The Force of Nonviolence: An Ethico-Political Bind (Paperback)

The Force of Nonviolence: An Ethico-Political Bind By Judith Butler Cover Image

The Force of Nonviolence: An Ethico-Political Bind (Paperback)


“The most creative and courageous social theorist working today” examines the ethical binds that emerge within the force field of violence (Cornel West).

“ . . . nonviolence is often seen as passive and resolutely individual. Butler’s philosophical inquiry argues that it is in fact a shrewd and even aggressive collective political tactic.” —New York Times

Judith Butler shows how an ethic of nonviolence must be connected to a broader political struggle for social equality. While many think of nonviolence as passive or individualist, Butler argues nonviolence is an ethical position found in the midst of the political field. She champions an ‘aggressive’ nonviolence, which accepts hostility as part of our psychic constitution—but values ambivalence as a way of checking the conversion of aggression into violence. Some challengers say a politics of nonviolence is subjective: What qualifies as violence versus nonviolence? This distinction is often mobilized in the service of ratifying the state’s monopoly on violence.  

Considering nonviolence as an ethical problem within a political philosophy requires two things: a critique of individualism and an understanding of the psychosocial dimensions of violence. Butler draws upon Foucault, Fanon, Freud, and Benjamin to consider how the interdiction against violence fails to include lives regarded as ‘ungrievable’. By considering how “racial phantasms” inform justifications of state and administrative violence, Butler tracks how violence is often attributed to those who are most severely exposed to its lethal effects. Ultimately, the struggle for nonviolence is found in modes of resistance and social movements that separate aggression from its destructive aims to affirm the living potentials of radical egalitarian politics.
Judith Butler, Maxine Elliot Professor of Comparative Literature and Critical Theory and the University of California, Berkeley,  and holds the Hannah Arendt Chair at the European Graduate School/EGS. She is the author of Gender Trouble; Precarious LifeFrames of War; and Towards a Performative Theory of Assembly.
Product Details ISBN: 9781788732772
ISBN-10: 1788732774
Publisher: Verso
Publication Date: February 9th, 2021
Pages: 224
Language: English
“As a strategy of resistance and protest, nonviolence is often seen as passive and resolutely individual. Butler’s philosophical inquiry argues that it is in fact a shrewd and even aggressive collective political tactic.”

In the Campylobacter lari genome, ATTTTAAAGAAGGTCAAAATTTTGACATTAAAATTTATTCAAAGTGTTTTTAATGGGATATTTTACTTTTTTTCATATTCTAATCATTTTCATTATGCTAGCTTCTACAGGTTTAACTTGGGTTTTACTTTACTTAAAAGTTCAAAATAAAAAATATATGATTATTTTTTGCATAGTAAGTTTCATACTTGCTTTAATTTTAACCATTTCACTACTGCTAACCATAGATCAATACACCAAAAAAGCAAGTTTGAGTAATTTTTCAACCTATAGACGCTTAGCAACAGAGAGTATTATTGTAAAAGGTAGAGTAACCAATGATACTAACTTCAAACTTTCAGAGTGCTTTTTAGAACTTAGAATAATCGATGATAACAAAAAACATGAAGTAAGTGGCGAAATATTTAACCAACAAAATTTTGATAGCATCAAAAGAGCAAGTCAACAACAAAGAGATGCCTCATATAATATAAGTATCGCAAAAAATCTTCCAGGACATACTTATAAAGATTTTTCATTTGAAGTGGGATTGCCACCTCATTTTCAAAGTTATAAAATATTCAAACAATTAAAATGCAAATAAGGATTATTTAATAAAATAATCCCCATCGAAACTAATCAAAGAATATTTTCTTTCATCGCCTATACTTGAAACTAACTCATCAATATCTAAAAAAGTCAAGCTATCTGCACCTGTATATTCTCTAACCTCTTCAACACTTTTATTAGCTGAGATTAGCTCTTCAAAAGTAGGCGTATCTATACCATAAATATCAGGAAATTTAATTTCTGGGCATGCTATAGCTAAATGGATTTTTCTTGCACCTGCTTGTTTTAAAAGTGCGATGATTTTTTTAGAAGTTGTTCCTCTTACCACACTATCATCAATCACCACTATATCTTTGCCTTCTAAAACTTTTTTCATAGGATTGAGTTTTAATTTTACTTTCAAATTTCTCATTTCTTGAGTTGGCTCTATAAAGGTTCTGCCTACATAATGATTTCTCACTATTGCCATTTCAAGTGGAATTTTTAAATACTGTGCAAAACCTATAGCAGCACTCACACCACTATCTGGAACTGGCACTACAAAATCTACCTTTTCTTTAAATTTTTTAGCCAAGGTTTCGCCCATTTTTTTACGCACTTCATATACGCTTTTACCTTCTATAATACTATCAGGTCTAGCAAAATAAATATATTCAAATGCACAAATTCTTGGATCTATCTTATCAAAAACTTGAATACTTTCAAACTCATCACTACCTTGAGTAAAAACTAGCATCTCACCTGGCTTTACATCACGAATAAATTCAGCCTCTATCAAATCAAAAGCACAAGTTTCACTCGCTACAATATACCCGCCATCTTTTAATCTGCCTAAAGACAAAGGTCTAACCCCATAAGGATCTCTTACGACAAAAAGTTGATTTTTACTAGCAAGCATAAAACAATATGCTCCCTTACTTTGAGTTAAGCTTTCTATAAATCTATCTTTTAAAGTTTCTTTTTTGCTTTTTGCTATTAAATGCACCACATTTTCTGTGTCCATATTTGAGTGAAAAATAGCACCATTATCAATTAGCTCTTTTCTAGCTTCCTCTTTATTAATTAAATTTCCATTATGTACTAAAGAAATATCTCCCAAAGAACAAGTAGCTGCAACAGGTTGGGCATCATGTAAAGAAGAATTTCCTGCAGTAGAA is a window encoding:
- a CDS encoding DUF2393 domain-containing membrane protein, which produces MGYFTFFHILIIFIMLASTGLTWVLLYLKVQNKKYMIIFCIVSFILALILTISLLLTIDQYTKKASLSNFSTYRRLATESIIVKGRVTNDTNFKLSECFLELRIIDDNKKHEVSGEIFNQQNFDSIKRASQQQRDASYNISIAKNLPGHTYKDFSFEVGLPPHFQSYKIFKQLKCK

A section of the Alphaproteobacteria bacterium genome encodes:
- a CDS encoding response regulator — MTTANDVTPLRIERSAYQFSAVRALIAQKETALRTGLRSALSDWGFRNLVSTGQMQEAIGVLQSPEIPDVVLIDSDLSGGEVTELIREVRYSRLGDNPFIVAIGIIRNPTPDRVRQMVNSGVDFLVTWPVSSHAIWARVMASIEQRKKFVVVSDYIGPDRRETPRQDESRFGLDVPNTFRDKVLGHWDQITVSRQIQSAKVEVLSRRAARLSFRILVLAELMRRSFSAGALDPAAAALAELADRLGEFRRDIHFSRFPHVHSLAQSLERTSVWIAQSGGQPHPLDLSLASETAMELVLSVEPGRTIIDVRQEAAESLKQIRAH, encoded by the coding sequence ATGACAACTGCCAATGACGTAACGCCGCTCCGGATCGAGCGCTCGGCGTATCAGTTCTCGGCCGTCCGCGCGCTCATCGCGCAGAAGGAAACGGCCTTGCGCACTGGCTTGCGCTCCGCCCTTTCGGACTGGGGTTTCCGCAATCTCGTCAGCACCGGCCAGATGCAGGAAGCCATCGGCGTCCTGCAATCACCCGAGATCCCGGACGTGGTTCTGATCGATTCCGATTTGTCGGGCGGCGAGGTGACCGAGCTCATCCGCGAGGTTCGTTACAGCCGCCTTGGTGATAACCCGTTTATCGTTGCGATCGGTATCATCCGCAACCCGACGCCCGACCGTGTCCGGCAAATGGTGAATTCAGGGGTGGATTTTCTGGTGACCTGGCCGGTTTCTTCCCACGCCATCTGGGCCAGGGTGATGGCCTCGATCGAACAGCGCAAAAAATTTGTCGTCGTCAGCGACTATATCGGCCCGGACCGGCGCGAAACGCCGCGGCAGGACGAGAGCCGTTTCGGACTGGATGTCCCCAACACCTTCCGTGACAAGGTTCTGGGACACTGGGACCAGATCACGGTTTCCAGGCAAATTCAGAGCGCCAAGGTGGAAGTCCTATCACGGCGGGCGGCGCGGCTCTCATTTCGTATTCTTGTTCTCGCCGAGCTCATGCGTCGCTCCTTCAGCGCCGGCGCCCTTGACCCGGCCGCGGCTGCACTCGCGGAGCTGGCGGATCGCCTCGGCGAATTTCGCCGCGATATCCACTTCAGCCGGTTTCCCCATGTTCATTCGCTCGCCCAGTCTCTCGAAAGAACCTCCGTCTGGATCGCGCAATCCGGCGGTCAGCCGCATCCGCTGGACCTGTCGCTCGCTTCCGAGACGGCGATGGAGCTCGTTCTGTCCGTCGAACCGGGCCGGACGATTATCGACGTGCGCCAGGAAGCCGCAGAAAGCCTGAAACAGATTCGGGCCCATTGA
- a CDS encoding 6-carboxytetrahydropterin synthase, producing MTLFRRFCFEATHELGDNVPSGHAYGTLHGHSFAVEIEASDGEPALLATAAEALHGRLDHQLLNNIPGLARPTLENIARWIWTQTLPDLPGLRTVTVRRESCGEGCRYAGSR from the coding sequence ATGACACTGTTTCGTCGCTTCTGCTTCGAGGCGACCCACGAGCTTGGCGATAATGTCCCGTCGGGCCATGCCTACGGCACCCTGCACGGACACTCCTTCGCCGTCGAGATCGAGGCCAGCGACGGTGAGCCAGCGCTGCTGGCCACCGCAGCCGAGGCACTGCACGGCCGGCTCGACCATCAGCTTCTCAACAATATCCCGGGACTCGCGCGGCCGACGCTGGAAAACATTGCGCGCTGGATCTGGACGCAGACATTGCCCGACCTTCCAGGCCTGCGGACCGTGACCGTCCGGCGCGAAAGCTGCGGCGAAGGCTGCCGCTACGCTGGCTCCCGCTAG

New York Times

“Perhaps the most influential and widely travelled feminist in the Western academy … [Butler] carefully, with assertive toughness, combats the hatred, fear and rage of those who respond violently to her continuous commitment to confronting normative patterns of coercion with calls for concerted actions of resistance.”
—Lynne Segal, Times Higher Education

“Judith Butler lucidly enumerates the obstacles nonviolence faces in a time when it is sorely needed. Drawing on works from Frantz Fanon, Michel Foucault, Walter Benjamin, and Sigmund Freud, she makes a fresh new case for what destructive obstacle our pervasive individualism is to nonviolent action—and the change possible with it.”
—John Freeman, Boston Globe

“[The Force of Nonviolence] walks us through a route of emancipation that has not been approached previously, but which seems, once pursued, recognisable and familiar.”
LSE Review of Books

“Drawing on thinkers from Sigmund Freud to Frantz Fanon, Butler untangles deep-seated misunderstandings about what constitutes violence and nonviolence, to suggest new paths forward.”
Jewish Currents

“Vital, and chillingly timely.”
—Hettie Judah, i newspaper

“Judith Butler has achieved a status that few other living academics have acquired: For each published work that she issues, reams of discussion and critique are produced in response, so much so that they have engendered microdisciplines in the many fields in which she is an expert: gender, politics, literary studies, and more.”
—Francis Wade, Nation

“[The Force of Nonviolence] avoids rehashing tired moral and strategic condemnations of violence. Butler reminds us that what is deemed violence or nonviolence is a matter of interpretation and that the state maintains a monopoly on deciding which forms of violence are legitimate, and which acts are understood to constitute violence at all.”
—Natasha Lennard, Bookforum

“A text with a vision for another kind of world, one that refuses to take refuge in the comfort of moral platitudes.”
Australian Book Review

“Presents a hopeful philosophical position for evolving architecture competent in responding to society’s issues, all the while being intertwined within it.”
Architectural Review

Henrietta Cullinan, Peace News

“Butler’s argument both builds on and contributes to a wider feminist literature concerned with developing ways of social and political living that stem from a relational understanding of the self.”
—Alister Wedderburn, Radical Philosophy